Polygonated soils in the hyper-arid Atacama Desert and their relevance for patterned
ground on Mars
CHRISTOF SAGER 1, ALESSANDRO AIRO1, FELIX L. ARENS1, MICKAEL BAQUÉ 2, JEAN-PIERRE DE VERA2, DIRK SCHULZE-MAKUCH 1
1Center of Astronomy & Astrophysics, Technical University Berlin, Berlin, Germany
2German Aerospace Center (DLR), Institute of Planetary Research, Management and Infrastructure, Research
Group Astrobiological Laboratories, Berlin, Germany
Presentation: Oral talk at AbGradE Symposium 2018, Berlin
Patterned grounds represent widespread and yet puzzling landscape features on Mars and periglacial regions on
Earth and are believed to form through the repetitive deformation of the ground (Hallet, 2013; Washburn, 1973).
A better knowledge of their distribution, morphological variability, and processes of formation can give clues
about past and recent climatic conditions, the composition of the ground and presence of ground ice/water,
which is critical for the search for life on Mars.The formation of patterned grounds in periglacial regions on Earth
is based on the process of frost heave, where repeated freeze-thawing of water leads to the deformation of the
ground (cryoturbation) (Warburton, 2013). On today’s Mars, the climatic conditions are not favorable for
extensive freeze-thawing processes (Barrett et al., 2017). However, vast quantities of ground ice enable frost
heave processes through dry-cryoturbation. In addition, thermoturbation processes in ice-cemented soils are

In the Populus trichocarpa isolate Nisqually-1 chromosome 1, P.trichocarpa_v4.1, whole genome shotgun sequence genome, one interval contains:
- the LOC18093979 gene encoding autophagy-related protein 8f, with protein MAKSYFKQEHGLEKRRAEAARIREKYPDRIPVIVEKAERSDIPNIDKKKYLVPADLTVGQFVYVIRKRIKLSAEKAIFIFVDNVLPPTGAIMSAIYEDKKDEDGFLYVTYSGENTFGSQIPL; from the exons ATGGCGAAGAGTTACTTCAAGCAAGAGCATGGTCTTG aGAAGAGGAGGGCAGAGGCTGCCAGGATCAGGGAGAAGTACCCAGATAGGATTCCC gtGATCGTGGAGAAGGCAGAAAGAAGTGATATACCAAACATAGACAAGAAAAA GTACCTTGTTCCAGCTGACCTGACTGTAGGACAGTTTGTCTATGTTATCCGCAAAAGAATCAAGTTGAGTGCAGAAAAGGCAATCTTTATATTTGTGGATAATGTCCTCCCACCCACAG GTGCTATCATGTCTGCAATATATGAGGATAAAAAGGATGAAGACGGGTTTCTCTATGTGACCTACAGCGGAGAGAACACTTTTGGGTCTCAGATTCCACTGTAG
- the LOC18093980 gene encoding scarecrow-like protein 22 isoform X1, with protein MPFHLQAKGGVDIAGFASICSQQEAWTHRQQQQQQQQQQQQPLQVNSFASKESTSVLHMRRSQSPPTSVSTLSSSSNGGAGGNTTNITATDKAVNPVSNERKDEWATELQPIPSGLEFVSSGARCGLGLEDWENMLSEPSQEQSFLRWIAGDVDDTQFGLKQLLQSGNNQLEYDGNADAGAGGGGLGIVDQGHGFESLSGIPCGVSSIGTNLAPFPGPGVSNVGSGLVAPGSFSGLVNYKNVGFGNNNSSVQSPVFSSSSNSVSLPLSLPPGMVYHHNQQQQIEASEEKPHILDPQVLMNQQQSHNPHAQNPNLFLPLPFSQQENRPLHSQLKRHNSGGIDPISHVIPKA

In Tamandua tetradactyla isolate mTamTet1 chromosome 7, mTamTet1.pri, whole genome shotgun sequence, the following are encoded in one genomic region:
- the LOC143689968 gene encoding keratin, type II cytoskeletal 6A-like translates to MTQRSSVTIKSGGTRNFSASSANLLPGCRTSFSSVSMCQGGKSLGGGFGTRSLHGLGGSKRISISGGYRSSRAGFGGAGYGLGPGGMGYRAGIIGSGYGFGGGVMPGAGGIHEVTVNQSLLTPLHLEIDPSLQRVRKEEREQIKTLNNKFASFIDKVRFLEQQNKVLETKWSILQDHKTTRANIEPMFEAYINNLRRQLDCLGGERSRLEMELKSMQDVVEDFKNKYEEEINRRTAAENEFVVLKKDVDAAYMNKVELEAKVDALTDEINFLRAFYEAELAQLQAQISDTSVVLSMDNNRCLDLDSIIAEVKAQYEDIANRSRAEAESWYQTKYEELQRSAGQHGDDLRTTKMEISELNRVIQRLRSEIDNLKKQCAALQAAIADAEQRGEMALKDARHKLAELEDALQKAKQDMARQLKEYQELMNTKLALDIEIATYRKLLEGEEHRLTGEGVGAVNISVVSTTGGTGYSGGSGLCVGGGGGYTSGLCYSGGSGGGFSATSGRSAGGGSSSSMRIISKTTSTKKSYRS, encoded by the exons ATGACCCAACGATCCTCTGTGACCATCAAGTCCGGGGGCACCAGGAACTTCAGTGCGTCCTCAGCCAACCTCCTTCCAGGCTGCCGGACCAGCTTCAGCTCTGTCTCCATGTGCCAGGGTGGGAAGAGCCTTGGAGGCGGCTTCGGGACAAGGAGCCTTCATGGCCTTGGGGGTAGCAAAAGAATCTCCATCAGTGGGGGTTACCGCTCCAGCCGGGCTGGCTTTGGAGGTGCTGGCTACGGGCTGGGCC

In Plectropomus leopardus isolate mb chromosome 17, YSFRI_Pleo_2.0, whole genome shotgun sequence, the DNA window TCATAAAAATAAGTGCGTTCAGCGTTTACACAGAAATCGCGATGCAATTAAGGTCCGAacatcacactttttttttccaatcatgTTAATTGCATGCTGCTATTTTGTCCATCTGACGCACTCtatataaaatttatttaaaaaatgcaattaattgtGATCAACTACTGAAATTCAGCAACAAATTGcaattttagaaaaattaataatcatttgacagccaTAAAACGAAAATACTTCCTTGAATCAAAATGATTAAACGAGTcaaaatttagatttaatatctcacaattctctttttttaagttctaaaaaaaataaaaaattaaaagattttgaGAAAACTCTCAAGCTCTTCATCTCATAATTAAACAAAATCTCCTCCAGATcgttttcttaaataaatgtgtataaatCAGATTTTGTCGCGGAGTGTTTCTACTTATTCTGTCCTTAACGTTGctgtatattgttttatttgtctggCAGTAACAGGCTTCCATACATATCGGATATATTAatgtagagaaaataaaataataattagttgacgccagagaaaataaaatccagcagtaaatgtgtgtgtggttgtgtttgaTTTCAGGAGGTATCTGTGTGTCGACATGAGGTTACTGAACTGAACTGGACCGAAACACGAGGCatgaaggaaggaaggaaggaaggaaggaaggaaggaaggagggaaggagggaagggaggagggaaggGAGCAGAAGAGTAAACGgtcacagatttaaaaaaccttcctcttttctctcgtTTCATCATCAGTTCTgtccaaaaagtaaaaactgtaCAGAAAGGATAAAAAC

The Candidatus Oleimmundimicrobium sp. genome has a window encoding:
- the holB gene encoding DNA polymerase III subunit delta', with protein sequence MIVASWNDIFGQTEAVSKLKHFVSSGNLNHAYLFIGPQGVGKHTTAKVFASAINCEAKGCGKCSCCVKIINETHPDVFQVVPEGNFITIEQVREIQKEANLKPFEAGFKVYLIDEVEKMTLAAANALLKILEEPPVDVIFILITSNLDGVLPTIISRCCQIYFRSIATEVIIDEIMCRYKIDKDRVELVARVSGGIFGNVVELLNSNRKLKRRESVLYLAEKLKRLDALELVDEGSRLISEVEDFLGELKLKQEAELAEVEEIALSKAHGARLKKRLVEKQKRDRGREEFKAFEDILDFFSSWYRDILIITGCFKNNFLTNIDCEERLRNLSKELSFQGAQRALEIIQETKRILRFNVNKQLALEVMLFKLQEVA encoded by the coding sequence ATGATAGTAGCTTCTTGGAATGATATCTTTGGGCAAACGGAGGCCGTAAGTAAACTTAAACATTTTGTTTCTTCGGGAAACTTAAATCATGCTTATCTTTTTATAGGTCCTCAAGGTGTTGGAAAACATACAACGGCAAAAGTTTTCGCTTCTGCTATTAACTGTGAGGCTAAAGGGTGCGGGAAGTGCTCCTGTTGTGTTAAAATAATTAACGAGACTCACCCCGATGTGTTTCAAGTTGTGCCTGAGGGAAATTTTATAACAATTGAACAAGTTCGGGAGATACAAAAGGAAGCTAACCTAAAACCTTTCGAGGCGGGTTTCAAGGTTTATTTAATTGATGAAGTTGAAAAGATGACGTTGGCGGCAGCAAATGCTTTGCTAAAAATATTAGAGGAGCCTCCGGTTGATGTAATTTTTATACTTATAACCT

also assumed to be responsible for polygonated ground formation (Levy et al., 2009). Thereby, temperature
differences lead to extensional and compressional forces in the salt cemented soil and can thus facilitate cracking
and turbation processes. Patterned grounds are also observed in the hyper-arid Atacama Desert where
cryoturbation can be excluded due to the high temperatures and thus polygonated soils do not necessarily
indicate ground water. These features are assumed to have formed by a combination of thermoturbation and
haloturbation where repeated precipitation and dissolution of salts deform the ground (Buck et al. 2006). Hence,
in addition to periglacial processes (frost heave), patterned ground formation processes in hot hyper-arid regions
(salt heave) should be considered for Mars as well.
Therefore, we investigate the morphometric build-up of patterned grounds with photogrammetry techniques in
combination with physicochemical soil analyses in the hyper-arid Atacama Desert and in periglacial Spitsbergen
for comparing our results with those from Mars. Based on these data we aim to derive patterned ground
formation processes and evaluate their habitability. A better understanding of patterned ground formation will
also improve our understanding of the landscape evolution of the Atacama Desert, as well as for Mars and their
potential past and present habitability.
Barrett, A. M., Balme, M. R., Patel, M. R., & Hagermann, A. (2017). Clastic patterned ground in Lomonosov
crater, Mars: examining fracture
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